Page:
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Warning ‘at least’ two more rate rises coming

Michele Bullock
Stubborn inflation, strong jobs growth, and a rebounding economy, could force the Reserve Bank to deliver further rate hikes, economists have warned. Picture: NCA NewsWire / Martin Ollman

Interest rates risk going higher still, economists have warned, as stubborn inflationary pressures, rebounding economic growth, and continued tightness in the jobs market could force the Reserve Bank to inflict further pain on household borrowers.

Traders have also built up their bets that the RBA could lift interest rates again, and on Friday ascribed a 52 per cent chance of a hike at the central bank’s August meeting; a stark reversal of the 70 per cent odds of a cut at its December meeting earlier this week.

While the majority of economists still expect the RBA’s next move will be a cut, Judo Bank chief economic adviser Warren Hogan, who correctly predicted Australia’s interest rate path in 2023, tore up his interest rate forecast on Thursday following a string of firmer-than-expected data.

Interest rates risk going higher still, economists have cautioned, with as many as three rate cuts expected this year. Picture: NCA NewsWire / Christian Gilles

Mr Hogan now predicts the RBA will deliver “at least” two additional rate hikes in August and September, with a further increase in the cash rate on the cards at the central bank’s November meeting.


Previously, he had predicted that the RBA would commence rate cuts in 2025.

Three 25 basis point rate hikes would bring the official cash rate to 5.1 per cent – its highest level since 2008.

If a 75 basis point increase in interest rates was passed on in full, the move would add a further $374 to monthly repayments for an owner-occupier with a $750,000 variable rate mortgage, according to analysis by Compare the Market.

“Two or three rate hikes by the end of the year puts us back on the RBA’s “narrow path” because we’re definitely wandering off it right now,” Mr Hogan said.

“The key thing for the long term stability of the economy and most importantly ensuring that inflation gets down and we get rid of this cost of living crisis, is that we have rates set at the right level for the economy.”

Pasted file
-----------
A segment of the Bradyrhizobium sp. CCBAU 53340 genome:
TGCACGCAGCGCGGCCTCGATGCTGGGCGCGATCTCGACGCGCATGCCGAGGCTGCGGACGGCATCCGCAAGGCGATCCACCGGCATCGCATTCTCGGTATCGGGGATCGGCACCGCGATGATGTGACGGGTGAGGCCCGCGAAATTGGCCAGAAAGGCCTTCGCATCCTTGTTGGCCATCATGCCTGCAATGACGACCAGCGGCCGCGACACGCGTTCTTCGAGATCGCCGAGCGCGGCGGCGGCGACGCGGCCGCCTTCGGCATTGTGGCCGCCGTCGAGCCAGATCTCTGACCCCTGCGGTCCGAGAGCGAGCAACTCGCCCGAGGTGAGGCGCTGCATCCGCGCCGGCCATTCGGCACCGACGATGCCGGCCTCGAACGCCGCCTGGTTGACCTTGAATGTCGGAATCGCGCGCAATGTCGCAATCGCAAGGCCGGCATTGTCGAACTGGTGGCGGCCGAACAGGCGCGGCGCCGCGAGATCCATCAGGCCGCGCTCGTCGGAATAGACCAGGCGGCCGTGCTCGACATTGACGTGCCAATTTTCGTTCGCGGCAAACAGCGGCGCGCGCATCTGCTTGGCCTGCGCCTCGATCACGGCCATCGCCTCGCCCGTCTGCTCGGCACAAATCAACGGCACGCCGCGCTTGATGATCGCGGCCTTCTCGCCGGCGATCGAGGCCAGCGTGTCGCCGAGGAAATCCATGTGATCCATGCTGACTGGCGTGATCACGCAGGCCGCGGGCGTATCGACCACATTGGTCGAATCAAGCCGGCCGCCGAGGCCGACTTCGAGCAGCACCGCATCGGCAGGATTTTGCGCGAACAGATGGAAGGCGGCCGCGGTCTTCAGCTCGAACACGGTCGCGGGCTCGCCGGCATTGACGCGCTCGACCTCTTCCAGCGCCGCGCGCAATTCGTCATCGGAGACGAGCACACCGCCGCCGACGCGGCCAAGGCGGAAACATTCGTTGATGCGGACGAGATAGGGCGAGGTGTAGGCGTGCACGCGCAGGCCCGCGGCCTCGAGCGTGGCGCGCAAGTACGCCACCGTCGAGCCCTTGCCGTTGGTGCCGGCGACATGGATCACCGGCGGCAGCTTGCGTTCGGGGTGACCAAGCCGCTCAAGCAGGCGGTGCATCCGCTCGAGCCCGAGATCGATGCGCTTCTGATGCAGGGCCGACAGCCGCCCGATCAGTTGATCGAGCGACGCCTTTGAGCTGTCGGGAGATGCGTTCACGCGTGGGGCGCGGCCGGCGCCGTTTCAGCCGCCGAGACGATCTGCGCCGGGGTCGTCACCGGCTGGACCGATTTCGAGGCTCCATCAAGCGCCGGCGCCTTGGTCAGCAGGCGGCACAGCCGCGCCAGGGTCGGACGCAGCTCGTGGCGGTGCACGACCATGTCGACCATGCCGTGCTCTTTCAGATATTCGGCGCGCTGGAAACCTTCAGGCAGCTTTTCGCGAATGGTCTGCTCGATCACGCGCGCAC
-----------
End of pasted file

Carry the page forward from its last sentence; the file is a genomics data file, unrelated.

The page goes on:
Fresh inflation data, showing consumer price growth accelerated in the first three months of 2024, had added to the economist’s concerns that the economy was running too hot.

“We’re getting some horrendously big price increases for education and insurance and the rental story is a disaster,” Mr Hogan said.

“They’re not going to go away if the economy’s doing okay.”

Following Wednesday’s hotter-than-anticipated reading, markets all but erased the odds of a rate cut this year, with interest rate futures ascribing just a 19 per cent chance of easing at the RBA’s December meeting.

Continued resilience in the labour market alongside an improvement in business activity and sentiment had also added to Mr Hogan’s central case that the RBA would recommence its monetary tightening.

Given the upside surprise in the CPI figures and ongoing resilience in the labour market, Capital Economics on Friday followed suit, altering its forecasts to also predict a resumption in rate hikes.

“There’s a solid case for the Bank to flip the switch and resume its tightening cycle.” Capital Economics’ Abhijit Surya said.

“We expect the RBA to prioritise burnishing its inflation-fighting credentials by hiking rates by another 25 basis point in May.”

HSBC chief economist Paul Bloxham also agreed that the recent acceleration in inflation meant that further tightening could not be taken off the table.

“There is a risk that they will actually have to lift their policy rate even further,” he said, adding that the central bank could also push out its timeline for when inflation would ease below 3 per cent.

“It’s clear that in the short run, the RBA is going to have to upgrade their inflation forecasts, but the question will be whether they can still be getting inflation back to the target band over the same horizon as they previously forecast.”

Staff forecasts released by the RBA in February showed inflation returning to the bank’s 2 to 3 per cent target band in the six months to December 2025.

Paul Bloxham and Warren Hogan
Economists Warren Hogan and Paul Bloxham warned that the stage three tax cuts would add to inflation. Picture: Supplied

The prospect of further rate hikes would also hinge on federal government policy, including spending decisions made in the May budget and the stage three tax cuts.

“It’s pretty clear that we need fiscal policy to be helping to continue to put downward pressure on inflation,” Mr Bloxham said.

“If it ends up stimulating the economy, it could add more to inflation and make the RBA’s job even harder.”

Mr Hogan also remarked that the tax cuts posed an inflationary threat, remarking that their July 1 commencement meant they would come at the “worst possible time” for the Australian economy.

“A $23 billion boost to household incomes when you’re trying to get spending down and when you’re operating in the economy through its capacity – it really is the last thing you need,” he added.

While not forecasting an additional rate hike, EY chief economist Cherelle Murphy said ongoing threats could make further declines in inflation challenging.

“New supply chain risks and rising oil prices from escalating tensions in the Middle East, ongoing strong demand for housing, and a tight labour market will continue to concern a Reserve Bank determined to get CPI back into the target band from mid-2025,” Ms Murphy said.